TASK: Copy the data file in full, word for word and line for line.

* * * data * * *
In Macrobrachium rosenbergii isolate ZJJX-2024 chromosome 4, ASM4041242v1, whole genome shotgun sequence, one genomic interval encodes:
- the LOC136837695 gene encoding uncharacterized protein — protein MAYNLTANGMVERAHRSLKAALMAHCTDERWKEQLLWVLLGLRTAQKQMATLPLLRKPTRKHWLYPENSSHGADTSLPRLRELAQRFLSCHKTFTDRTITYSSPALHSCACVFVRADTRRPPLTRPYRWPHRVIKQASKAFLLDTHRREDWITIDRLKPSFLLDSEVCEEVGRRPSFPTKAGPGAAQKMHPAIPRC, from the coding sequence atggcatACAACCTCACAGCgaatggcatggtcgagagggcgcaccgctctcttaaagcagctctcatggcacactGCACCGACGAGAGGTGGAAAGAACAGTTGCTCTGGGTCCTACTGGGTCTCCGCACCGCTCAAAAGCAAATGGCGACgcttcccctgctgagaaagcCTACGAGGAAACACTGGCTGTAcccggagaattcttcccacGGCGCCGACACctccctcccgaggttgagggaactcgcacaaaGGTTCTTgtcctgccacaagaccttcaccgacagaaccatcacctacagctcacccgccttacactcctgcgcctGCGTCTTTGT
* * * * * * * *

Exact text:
In Macrobrachium rosenbergii isolate ZJJX-2024 chromosome 4, ASM4041242v1, whole genome shotgun sequence, one genomic interval encodes:
- the LOC136837695 gene encoding uncharacterized protein — protein MAYNLTANGMVERAHRSLKAALMAHCTDERWKEQLLWVLLGLRTAQKQMATLPLLRKPTRKHWLYPENSSHGADTSLPRLRELAQRFLSCHKTFTDRTITYSSPALHSCACVFVRADTRRPPLTRPYRWPHRVIKQASKAFLLDTHRREDWITIDRLKPSFLLDSEVCEEVGRRPSFPTKAGPGAAQKMHPAIPRC, from the coding sequence atggcatACAACCTCACAGCgaatggcatggtcgagagggcgcaccgctctcttaaagcagctctcatggcacactGCACCGACGAGAGGTGGAAAGAACAGTTGCTCTGGGTCCTACTGGGTCTCCGCACCGCTCAAAAGCAAATGGCGACgcttcccctgctgagaaagcCTACGAGGAAACACTGGCTGTAcccggagaattcttcccacGGCGCCGACACctccctcccgaggttgagggaactcgcacaaaGGTTCTTgtcctgccacaagaccttcaccgacagaaccatcacctacagctcacccgccttacactcctgcgcctGCGTCTTTGT